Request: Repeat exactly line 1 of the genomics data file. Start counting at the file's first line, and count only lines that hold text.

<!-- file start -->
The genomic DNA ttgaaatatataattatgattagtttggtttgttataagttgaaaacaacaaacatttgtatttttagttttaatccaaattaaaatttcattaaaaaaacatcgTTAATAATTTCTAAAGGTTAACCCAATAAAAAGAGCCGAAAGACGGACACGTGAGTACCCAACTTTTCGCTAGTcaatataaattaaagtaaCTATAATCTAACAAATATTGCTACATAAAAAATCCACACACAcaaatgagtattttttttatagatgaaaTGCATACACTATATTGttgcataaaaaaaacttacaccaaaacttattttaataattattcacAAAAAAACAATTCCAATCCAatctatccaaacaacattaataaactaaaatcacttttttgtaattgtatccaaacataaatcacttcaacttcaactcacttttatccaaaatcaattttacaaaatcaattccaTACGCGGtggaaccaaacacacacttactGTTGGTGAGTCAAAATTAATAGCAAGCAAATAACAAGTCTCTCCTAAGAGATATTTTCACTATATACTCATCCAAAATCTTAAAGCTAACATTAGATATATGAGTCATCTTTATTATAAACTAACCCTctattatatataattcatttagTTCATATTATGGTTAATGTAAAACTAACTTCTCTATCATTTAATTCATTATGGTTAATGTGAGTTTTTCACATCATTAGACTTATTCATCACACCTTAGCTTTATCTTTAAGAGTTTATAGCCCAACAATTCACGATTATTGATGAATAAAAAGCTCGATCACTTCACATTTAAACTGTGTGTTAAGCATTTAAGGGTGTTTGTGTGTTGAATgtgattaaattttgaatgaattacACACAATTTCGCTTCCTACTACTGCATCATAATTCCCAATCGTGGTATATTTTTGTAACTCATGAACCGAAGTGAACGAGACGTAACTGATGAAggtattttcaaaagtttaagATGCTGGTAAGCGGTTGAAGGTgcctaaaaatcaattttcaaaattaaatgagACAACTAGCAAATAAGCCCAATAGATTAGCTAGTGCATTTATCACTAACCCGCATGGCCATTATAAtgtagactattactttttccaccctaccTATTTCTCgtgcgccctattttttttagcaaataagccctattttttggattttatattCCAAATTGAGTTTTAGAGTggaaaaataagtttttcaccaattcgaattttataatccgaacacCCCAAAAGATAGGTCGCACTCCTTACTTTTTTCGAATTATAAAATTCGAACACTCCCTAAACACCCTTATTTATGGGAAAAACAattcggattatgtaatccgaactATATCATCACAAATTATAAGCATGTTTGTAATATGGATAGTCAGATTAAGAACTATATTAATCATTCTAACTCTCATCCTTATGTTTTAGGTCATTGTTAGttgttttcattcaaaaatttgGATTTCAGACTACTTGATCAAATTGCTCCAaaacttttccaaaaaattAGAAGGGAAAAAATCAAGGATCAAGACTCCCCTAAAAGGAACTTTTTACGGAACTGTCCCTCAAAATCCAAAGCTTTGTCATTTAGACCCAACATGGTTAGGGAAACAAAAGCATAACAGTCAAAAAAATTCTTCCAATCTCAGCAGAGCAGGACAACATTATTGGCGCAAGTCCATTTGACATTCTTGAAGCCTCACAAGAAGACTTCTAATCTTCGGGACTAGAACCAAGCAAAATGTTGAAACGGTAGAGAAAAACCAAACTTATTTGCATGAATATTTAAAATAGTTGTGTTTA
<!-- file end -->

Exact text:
The genomic DNA ttgaaatatataattatgattagtttggtttgttataagttgaaaacaacaaacatttgtatttttagttttaatccaaattaaaatttcattaaaaaaacatcgTTAATAATTTCTAAAGGTTAACCCAATAAAAAGAGCCGAAAGACGGACACGTGAGTACCCAACTTTTCGCTAGTcaatataaattaaagtaaCTATAATCTAACAAATATTGCTACATAAAAAATCCACACACAcaaatgagtattttttttatagatgaaaTGCATACACTATATTGttgcataaaaaaaacttacaccaaaacttattttaataattattcacAAAAAAACAATTCCAATCCAatctatccaaacaacattaataaactaaaatcacttttttgtaattgtatccaaacataaatcacttcaacttcaactcacttttatccaaaatcaattttacaaaatcaattccaTACGCGGtggaaccaaacacacacttactGTTGGTGAGTCAAAATTAATAGCAAGCAAATAACAAGTCTCTCCTAAGAGATATTTTCACTATATACTCATCCAAAATCTTAAAGCTAACATTAGATATATGAGTCATCTTTATTATAAACTAACCCTctattatatataattcatttagTTCATATTATGGTTAATGTAAAACTAACTTCTCTATCATTTAATTCATTATGGTTAATGTGAGTTTTTCACATCATTAGACTTATTCATCACACCTTAGCTTTATCTTTAAGAGTTTATAGCCCAACAATTCACGATTATTGATGAATAAAAAGCTCGATCACTTCACATTTAAACTGTGTGTTAAGCATTTAAGGGTGTTTGTGTGTTGAATgtgattaaattttgaatgaattacACACAATTTCGCTTCCTACTACTGCATCATAATTCCCAATCGTGGTATATTTTTGTAACTCATGAACCGAAGTGAACGAGACGTAACTGATGAAggtattttcaaaagtttaagATGCTGGTAAGCGGTTGAAGGTgcctaaaaatcaattttcaaaattaaatgagACAACTAGCAAATAAGCCCAATAGATTAGCTAGTGCATTTATCACTAACCCGCATGGCCATTATAAtgtagactattactttttccaccctaccTATTTCTCgtgcgccctattttttttagcaaataagccctattttttggattttatattCCAAATTGAGTTTTAGAGTggaaaaataagtttttcaccaattcgaattttataatccgaacacCCCAAAAGATAGGTCGCACTCCTTACTTTTTTCGAATTATAAAATTCGAACACTCCCTAAACACCCTTATTTATGGGAAAAACAattcggattatgtaatccgaactATATCATCACAAATTATAAGCATGTTTGTAATATGGATAGTCAGATTAAGAACTATATTAATCATTCTAACTCTCATCCTTATGTTTTAGGTCATTGTTAGttgttttcattcaaaaatttgGATTTCAGACTACTTGATCAAATTGCTCCAaaacttttccaaaaaattAGAAGGGAAAAAATCAAGGATCAAGACTCCCCTAAAAGGAACTTTTTACGGAACTGTCCCTCAAAATCCAAAGCTTTGTCATTTAGACCCAACATGGTTAGGGAAACAAAAGCATAACAGTCAAAAAAATTCTTCCAATCTCAGCAGAGCAGGACAACATTATTGGCGCAAGTCCATTTGACATTCTTGAAGCCTCACAAGAAGACTTCTAATCTTCGGGACTAGAACCAAGCAAAATGTTGAAACGGTAGAGAAAAACCAAACTTATTTGCATGAATATTTAAAATAGTTGTGTTTA